4.3.2 Sample Errors

MMERR_SAMPLE_TOO_BIG
This error occurs when the memory allocation of the sample data yields the error MMERR_OUT_OF_MEMORY.
MMERR_OUT_OF_HANDLES
This error occurs when your program reaches the limit of loaded samples, currently defined as 384, which should be sufficient for most cases.
MMERR_UNKNOWN_WAVE_TYPE
This error occurs when you're trying to load a sample which format is not recognized.

4.3.3 Module Errors

MMERR_ITPACK_INVALID_DATA
This error occurs when a compressed module sample is corrupt.
MMERR_LOADING_HEADER
This error occurs when you're trying to load a module which has a corrupted header, or is truncated.
MMERR_LOADING_PATTERN
This error occurs when you're trying to load a module which has corrupted pattern data, or is truncated.
MMERR_LOADING_SAMPLEINFO
This error occurs when you're trying to load a module which has corrupted sample information, or is truncated.
MMERR_LOADING_TRACK
This error occurs when you're trying to load a module which has corrupted track data, or is truncated.
MMERR_MED_SYNTHSAMPLES
This error occurs when you're trying to load a MED module which has synthsounds samples, which are currently not supported.3
MMERR_NOT_A_MODULE
This error occurs when you're trying to load a module which format is not recognized.
MMERR_NOT_A_STREAM
This error occurs when you're trying to load a sample with a sample which format is not recognized.

4.3.4 Driver Errors

4.3.4.1 Generic Driver Errors
MMERR_16BIT_ONLY
This error occurs when the sound device doesn't support non-16 bit linear sound output, which are the requested settings.
MMERR_8BIT_ONLY
This error occurs when the sound device doesn't support non-8 bit linear sound output, which are the requested settings.
MMERR_DETECTING_DEVICE
This error occurs when the driver's sound device has not been detected.
MMERR_INITIALIZING_MIXER
This error occurs when MikMod's internal software mixer could not be initialized properly.
MMERR_INVALID_DEVICE
This error occurs when the driver number (in md_device) is out of range.
MMERR_NON_BLOCK
This error occurs when the driver is unable to set the audio device in non blocking mode.
MMERR_OPENING_AUDIO
This error occurs when the driver can not open sound device.
MMERR_STEREO_ONLY
This error occurs when the sound device doesn't support mono sound output, which is the requested setting.
MMERR_ULAW
This error occurs when the sound device only supports uLaw output (which implies mono, 8 bit, and 8000 Hz sampling rate), which isn't the requested setting.
4.3.4.2 AudioFile Driver Specific Error
MMERR_AF_AUDIO_PORT
This error occurs when the AudioFile driver can not find a suitable AudioFile port.
4.3.4.3 AIX Driver Specific Errors
MMERR_AIX_CONFIG_CONTROL
This error occurs when the “Control” step of the device configuration has failed.
MMERR_AIX_CONFIG_INIT
This error occurs when the “Init” step of the device configuration has failed.
MMERR_AIX_CONFIG_START
This error occurs when the “Start” step of the device configuration has failed.
4.3.4.4 Ultra Driver Specific Errors
MMERR_GUS_RESET
This error occurs when the sound device couldn't be reset.
MMERR_GUS_SETTINGS
This error occurs because the sound device only works in 16 bit linear stereo sound at 44100 Hz, which is not the requested settings.
MMERR_GUS_TIMER
This error occurs when the ultra driver could not setup the playback timer.
4.3.4.5 HP-UX Driver Specific Errors
MMERR_HP_AUDIO_DESC
This error occurs when the HP driver can not get the audio hardware description.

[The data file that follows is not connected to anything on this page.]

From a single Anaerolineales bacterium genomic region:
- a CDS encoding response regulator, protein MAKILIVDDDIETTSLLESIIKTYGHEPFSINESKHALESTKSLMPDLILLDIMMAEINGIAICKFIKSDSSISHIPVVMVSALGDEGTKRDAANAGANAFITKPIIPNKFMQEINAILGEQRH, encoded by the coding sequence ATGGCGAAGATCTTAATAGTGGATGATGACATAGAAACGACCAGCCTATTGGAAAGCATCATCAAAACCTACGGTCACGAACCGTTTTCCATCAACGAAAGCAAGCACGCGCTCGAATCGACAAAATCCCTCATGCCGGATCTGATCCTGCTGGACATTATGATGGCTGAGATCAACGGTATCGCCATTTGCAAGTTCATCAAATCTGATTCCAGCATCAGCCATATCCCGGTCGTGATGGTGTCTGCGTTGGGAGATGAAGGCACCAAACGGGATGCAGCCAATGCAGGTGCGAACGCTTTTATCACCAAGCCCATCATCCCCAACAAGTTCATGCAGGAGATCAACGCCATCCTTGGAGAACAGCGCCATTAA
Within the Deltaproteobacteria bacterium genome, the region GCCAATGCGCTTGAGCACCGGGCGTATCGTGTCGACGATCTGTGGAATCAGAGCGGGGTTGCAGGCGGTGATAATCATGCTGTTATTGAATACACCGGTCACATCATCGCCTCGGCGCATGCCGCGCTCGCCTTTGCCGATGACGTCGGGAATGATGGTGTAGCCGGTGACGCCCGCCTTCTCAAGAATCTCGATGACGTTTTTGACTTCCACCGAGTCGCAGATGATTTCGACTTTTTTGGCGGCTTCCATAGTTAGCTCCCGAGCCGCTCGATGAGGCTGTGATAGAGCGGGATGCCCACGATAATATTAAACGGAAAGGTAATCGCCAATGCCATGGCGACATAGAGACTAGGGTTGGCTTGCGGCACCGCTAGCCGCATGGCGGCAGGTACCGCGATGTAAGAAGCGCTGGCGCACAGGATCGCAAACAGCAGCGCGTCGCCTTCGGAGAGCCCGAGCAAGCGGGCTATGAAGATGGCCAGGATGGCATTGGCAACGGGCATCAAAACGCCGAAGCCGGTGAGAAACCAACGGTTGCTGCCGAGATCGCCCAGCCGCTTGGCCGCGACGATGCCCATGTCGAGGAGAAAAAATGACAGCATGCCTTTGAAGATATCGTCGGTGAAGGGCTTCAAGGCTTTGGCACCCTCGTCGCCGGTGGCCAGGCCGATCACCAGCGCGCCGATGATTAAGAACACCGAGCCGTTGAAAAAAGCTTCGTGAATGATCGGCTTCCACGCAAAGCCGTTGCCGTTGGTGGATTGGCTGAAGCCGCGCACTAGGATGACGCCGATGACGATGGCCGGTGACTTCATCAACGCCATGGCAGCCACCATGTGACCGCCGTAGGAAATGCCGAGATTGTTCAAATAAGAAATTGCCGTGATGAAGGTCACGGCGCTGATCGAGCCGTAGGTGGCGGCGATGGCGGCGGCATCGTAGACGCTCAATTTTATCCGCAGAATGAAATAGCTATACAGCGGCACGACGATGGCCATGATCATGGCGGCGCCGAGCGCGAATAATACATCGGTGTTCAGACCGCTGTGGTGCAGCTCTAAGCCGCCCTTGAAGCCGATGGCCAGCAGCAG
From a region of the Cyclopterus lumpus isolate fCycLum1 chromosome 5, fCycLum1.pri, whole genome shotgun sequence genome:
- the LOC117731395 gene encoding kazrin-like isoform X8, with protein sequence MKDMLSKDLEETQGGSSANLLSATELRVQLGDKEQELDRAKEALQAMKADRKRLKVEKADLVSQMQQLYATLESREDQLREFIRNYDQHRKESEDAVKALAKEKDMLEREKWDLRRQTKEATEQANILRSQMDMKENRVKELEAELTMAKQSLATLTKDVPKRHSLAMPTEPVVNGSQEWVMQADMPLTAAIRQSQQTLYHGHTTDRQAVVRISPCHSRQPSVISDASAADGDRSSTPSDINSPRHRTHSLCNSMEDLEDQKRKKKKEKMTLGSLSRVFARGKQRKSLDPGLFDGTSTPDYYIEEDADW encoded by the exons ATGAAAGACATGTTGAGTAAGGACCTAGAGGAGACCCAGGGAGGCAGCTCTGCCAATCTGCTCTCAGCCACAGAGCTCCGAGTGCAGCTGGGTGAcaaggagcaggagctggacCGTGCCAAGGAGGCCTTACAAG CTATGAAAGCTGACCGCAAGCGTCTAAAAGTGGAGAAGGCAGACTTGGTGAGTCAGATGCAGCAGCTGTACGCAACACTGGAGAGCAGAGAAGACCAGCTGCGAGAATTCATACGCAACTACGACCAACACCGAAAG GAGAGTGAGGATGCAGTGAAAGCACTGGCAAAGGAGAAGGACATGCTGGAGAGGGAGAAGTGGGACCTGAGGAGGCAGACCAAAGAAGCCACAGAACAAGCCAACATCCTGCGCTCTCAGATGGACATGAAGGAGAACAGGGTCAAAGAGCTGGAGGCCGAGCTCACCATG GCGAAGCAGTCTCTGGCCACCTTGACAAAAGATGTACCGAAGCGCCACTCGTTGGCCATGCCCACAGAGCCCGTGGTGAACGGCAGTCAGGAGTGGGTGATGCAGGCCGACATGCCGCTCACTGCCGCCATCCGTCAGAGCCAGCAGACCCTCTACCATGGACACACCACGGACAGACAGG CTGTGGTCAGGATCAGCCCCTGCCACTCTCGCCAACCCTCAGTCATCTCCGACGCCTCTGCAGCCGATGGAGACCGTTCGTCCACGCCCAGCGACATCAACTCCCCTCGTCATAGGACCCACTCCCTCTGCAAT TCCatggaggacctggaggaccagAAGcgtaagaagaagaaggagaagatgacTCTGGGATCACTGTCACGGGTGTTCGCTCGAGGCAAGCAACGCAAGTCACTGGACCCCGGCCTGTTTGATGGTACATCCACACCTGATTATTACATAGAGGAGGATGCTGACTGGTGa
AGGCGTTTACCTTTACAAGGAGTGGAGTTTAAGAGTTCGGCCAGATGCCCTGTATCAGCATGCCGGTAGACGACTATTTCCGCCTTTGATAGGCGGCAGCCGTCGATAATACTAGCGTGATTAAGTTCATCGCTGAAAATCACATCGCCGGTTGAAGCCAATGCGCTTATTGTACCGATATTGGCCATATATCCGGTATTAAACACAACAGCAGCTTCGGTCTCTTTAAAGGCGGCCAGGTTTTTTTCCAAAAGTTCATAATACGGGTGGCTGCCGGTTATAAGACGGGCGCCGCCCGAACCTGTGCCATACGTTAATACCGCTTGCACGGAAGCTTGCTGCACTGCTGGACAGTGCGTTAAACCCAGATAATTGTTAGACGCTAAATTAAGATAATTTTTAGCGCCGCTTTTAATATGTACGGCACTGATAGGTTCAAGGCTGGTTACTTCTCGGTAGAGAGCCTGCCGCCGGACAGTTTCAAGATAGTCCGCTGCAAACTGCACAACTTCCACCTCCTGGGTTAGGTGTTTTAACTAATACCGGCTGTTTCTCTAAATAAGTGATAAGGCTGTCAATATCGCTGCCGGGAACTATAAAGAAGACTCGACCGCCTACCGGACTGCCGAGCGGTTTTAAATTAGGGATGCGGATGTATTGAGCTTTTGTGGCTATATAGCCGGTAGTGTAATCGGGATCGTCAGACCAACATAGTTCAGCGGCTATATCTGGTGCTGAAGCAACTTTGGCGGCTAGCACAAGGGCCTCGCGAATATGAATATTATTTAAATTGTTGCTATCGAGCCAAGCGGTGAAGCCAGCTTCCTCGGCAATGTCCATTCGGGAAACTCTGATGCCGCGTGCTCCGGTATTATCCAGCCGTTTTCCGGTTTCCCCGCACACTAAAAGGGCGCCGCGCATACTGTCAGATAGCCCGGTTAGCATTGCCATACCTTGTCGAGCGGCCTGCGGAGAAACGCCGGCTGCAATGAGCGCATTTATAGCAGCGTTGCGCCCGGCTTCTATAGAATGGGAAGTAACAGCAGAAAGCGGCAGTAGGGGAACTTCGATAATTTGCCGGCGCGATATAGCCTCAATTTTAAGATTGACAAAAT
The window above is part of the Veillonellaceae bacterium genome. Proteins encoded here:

MMERR_HP_AUDIO_OUTPUT
This error occurs when the HP driver can not select the audio output.
MMERR_HP_BUFFERSIZE
This error occurs when the HP driver can not set the transmission buffer size.
MMERR_HP_CHANNELS
This error occurs when the HP driver can not set the requested number of channels.
MMERR_HP_SETSAMPLESIZE
This error occurs when the HP driver can not set the requested sample size.
MMERR_HP_SETSPEED
This error occurs when the HP driver can not set the requested sample rate.
4.3.4.6 ALSA Driver Specific Errors
MMERR_ALSA_NOCONFIG
This error occurs when no ALSA playback configuration is available.
MMERR_ALSA_SETPARAMS
This error occurs when the ALSA driver can not set the requested sample format, sample rate, number of channels, access type, or latency values.
MMERR_ALSA_SETFORMAT
This error occurs when the ALSA driver can not set the requested sample format.
MMERR_ALSA_SETRATE
This error occurs when the ALSA driver does not support the requested sample rate.
MMERR_ALSA_SETCHANNELS
This error occurs when the ALSA driver does not support the requested number of channels.
MMERR_ALSA_BUFFERSIZE
This error occurs when the ALSA driver can not retrieve the buffer or period size.
MMERR_ALSA_PCM_START
This error occurs when the ALSA driver can not start the pcm playback.
MMERR_ALSA_PCM_WRITE
This error occurs when the ALSA driver encounters a write error.
MMERR_ALSA_PCM_RECOVER
This error occurs when the ALSA driver encounters an error recovery failure.
4.3.4.7 Open Sound System Driver Specific Errors
MMERR_OSS_SETFRAGMENT
This error occurs when the OSS driver can not set audio fragment size.
MMERR_OSS_SETSAMPLESIZE
This error occurs when the OSS driver can not set the requested sample size.
MMERR_OSS_SETSPEED
This error occurs when the OSS driver can not set the requested sample rate.
MMERR_OSS_SETSTEREO
This error occurs when the OSS driver can not set the requested number of channels.
4.3.4.8 SGI Driver Specific Errors
MMERR_SGI_MONO
This error occurs when the hardware only supports stereo sound.
MMERR_SGI_SPEED
This error occurs when the hardware does not support the requested sample rate.
MMERR_SGI_STEREO
This error occurs when the hardware only supports mono sound.
MMERR_SGI_16BIT
This error occurs when the hardware only supports 16 bit sound.
MMERR_SGI_8BIT